Negligence is one of the most common personal injury causes of action. The term is so common that people often throw it around without fully understanding what it means.
Let’s take a close look at negligence, gross negligence, negligence per se, and contributory and comparative negligence.
The majority of accidents happen because someone is careless. If this carelessness falls below a legally recognized standard, the person’s conduct is considered “negligent” and the person is liable for any damages caused by their negligent conduct.
Common examples of negligence include:
To prove negligence, the plaintiff (the injured party) must establish 3 elements:
Let’s take a closer look at each of these 3 elements:
In most situations, the law imposes a duty on people to act with “reasonable care” (sometimes called “due care”) while performing acts that could foreseeably harm others.
What is reasonable care?
Reasonable care is the level of care that a “reasonably prudent person” would exercise in the same or similar situation.
In some cases, however, the standard of care owed is more specific than the general duty to exercise reasonable care. For example, in some states, premises liability laws dictate that property owners owe visitors certain specific duties (such as searching for dangerous conditions before the guest arrives).
In other cases, the standard of care owed is higher than the standard of reasonable care. For example, common carriers (those who transport people or property for money) typically have a duty to exercise the “highest degree of care” as opposed to a “reasonable degree of care.”
Here are some examples of different types of individuals and the duty of care they owe in most states:
|Party||Standard of reasonable care|
|Drivers||Duty to exercise reasonable care to avoid harming other people on the road|
|Store owners||Duty to exercise reasonable care in the maintenance of business premises, including keeping the premises free of dangerous conditions|
|Medical professionals||Duty to exercise the degree of skill and care expected of a reasonable health care provider in the same profession with the same training and experience|
|Product manufacturers||Duty to sell products that are free from defects|
|Bus drivers and other common carriers||Duty to exercise the highest degree of care to secure the safety of passengers|
Once the plaintiff establishes the standard of care that the defendant owed them, they must then prove that the defendant breached the standard of care.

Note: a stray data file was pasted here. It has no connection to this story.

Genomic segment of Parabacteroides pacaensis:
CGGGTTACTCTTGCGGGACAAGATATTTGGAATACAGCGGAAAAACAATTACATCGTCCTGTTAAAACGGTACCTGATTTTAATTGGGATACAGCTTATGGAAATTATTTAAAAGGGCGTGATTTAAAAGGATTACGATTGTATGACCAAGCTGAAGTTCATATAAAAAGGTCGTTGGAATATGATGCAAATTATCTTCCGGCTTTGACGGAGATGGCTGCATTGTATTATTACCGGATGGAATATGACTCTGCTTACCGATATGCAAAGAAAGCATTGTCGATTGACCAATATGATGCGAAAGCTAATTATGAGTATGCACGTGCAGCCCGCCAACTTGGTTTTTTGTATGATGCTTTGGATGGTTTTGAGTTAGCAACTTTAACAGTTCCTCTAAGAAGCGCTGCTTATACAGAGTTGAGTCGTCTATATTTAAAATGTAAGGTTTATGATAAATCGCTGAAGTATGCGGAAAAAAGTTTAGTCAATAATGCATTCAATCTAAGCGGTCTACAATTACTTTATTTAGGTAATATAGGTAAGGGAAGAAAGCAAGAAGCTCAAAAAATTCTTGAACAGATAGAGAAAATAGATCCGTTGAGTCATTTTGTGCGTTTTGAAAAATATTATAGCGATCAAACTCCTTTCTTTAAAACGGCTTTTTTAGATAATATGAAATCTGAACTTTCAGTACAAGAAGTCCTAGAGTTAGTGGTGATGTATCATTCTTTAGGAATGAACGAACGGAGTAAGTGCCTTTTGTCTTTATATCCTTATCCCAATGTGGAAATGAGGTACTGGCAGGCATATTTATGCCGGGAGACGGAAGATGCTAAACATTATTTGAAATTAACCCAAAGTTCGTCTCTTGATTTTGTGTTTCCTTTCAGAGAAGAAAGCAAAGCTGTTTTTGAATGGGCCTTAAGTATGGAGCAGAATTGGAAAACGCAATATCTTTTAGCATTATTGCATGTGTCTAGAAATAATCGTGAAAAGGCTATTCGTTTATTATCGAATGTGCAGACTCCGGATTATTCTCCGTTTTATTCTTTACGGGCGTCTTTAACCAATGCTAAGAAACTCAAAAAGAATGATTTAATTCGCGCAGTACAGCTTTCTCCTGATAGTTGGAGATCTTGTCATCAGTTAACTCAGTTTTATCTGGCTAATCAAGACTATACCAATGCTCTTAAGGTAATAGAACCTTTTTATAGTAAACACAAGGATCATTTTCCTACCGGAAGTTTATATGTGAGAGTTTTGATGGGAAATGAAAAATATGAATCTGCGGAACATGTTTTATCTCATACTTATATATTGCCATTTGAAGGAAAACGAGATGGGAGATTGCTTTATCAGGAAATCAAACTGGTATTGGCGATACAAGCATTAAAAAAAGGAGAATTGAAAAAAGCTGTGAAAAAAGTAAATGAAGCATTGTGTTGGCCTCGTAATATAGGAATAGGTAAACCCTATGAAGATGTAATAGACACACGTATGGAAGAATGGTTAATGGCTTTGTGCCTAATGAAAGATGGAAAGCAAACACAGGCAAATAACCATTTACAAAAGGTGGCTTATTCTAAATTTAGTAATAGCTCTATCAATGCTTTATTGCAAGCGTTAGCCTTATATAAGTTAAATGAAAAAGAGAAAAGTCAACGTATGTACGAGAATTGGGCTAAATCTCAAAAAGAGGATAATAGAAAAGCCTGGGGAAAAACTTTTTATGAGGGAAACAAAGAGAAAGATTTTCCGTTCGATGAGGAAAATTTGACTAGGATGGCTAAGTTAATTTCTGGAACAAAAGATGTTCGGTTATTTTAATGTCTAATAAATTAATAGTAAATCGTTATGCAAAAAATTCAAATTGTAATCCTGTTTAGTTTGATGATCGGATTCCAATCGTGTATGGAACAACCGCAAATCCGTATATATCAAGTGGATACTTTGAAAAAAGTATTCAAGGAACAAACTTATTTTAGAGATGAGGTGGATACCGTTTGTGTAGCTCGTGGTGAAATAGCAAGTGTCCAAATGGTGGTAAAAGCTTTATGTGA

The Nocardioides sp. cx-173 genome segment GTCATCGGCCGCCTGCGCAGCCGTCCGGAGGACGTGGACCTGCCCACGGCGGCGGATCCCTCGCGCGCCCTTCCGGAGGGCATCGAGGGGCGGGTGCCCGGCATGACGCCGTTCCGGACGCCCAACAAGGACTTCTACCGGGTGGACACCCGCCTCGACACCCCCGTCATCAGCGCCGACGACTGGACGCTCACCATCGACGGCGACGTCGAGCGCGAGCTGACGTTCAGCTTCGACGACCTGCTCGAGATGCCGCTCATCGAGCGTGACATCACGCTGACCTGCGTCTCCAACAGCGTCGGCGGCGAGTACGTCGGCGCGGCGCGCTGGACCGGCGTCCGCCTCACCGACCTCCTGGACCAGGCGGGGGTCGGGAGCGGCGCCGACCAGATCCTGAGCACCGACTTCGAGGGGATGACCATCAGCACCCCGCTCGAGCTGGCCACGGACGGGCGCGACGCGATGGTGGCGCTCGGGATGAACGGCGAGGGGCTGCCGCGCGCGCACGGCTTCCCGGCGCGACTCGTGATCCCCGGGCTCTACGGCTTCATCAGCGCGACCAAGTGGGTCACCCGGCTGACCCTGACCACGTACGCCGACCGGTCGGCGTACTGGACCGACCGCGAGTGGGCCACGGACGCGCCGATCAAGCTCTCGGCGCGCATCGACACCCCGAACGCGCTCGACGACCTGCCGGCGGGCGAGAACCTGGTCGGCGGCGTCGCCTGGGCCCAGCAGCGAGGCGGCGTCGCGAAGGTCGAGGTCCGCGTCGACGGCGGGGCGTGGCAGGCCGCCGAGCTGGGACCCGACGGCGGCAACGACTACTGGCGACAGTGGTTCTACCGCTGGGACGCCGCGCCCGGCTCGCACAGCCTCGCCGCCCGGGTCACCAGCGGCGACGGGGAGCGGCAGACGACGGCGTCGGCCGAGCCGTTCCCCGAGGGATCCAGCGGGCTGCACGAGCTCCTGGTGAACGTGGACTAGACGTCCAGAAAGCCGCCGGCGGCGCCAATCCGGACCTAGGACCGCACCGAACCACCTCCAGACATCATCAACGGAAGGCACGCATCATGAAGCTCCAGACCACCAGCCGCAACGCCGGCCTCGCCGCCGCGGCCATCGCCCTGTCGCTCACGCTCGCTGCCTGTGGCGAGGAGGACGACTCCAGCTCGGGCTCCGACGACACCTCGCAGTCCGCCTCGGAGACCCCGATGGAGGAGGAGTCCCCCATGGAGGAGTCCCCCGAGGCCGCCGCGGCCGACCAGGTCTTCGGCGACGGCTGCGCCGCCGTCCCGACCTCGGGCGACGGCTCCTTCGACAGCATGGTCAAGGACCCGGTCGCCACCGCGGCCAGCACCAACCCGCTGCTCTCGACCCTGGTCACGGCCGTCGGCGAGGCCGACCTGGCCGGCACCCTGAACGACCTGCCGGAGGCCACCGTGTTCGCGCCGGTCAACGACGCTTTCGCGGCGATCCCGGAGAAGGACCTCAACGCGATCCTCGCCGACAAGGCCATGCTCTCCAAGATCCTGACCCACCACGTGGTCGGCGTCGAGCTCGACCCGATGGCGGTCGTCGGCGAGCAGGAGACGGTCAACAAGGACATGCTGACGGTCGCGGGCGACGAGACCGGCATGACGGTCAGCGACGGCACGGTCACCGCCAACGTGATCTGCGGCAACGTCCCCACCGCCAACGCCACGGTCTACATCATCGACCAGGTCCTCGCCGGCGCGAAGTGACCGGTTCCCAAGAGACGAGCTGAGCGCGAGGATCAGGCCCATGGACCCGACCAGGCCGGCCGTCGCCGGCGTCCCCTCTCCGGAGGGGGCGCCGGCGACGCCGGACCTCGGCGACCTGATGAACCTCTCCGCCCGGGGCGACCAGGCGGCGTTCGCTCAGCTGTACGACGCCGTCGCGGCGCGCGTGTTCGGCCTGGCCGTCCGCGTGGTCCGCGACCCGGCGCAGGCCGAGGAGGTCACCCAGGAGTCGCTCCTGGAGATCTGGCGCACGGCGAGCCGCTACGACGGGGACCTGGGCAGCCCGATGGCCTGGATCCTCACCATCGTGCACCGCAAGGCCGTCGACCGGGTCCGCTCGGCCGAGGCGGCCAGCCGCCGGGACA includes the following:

Attorneys often frame the question as one of foreseeability. In other words:
Would an ordinary person in the defendant’s position have anticipated that their conduct could have caused the harm that ultimately resulted?
If so, the conduct was negligent.
In the case of professionals (especially those in specialized fields, such as doctors and structural engineers), experts are typically brought in to testify as to the industry norms and whether the professional’s conduct fell within those norms. In fact, many courts require expert testimony in these situations.
Before the court will hold the defendant liable, the plaintiff needs to establish that the defendant’s carelessness caused the plaintiff’s injury.
One way to think about causation is to ask the following question:
Would the harm have occurred if the defendant hadn't acted in the way they did?
If the answer is NO, then the action caused the harm.
Causation seems simple enough on the surface, but it can get complicated when experts disagree about whether A can cause B (such as in a product liability case in which the plaintiff alleges that a certain chemical caused their cancer).
The other tricky part about causation is that the plaintiff must tie the defendant’s negligent conduct (not just their conduct) to the harm.
Consider the following example:
In most states, punitive damages are only available in personal injury cases if the defendant acted with “gross negligence.”
So what is gross negligence and how does it differ from ordinary negligence?
Courts defined gross negligence differently, but all agree that gross negligence is something more egregious than ordinary negligence.
Examples of actions that would probably be considered grossly negligent in most states include:
Under the doctrine of “negligence per se”, the defendant’s law-breaking act serves to establish the first 2 elements of negligence (duty and breach) automatically. In other words, if a plaintiff can show that the defendant broke the law, the plaintiff doesn’t have to show that the defendant owed you a duty and breached that duty.
In most states, negligence per se only applies in situations where the defendant breaks a law that:
For example, drunk driving cases in which the driver was operating a vehicle above the legal limit often fall under the rule of negligence per se.
In some cases, the plaintiff is partially at fault for their accident.
Consider the following example:
When a plaintiff is partially responsible for their accident, the court must determine how the partial fault impacts their ability to recover damages. Each state has adopted 1 of 4 rules to make this determination: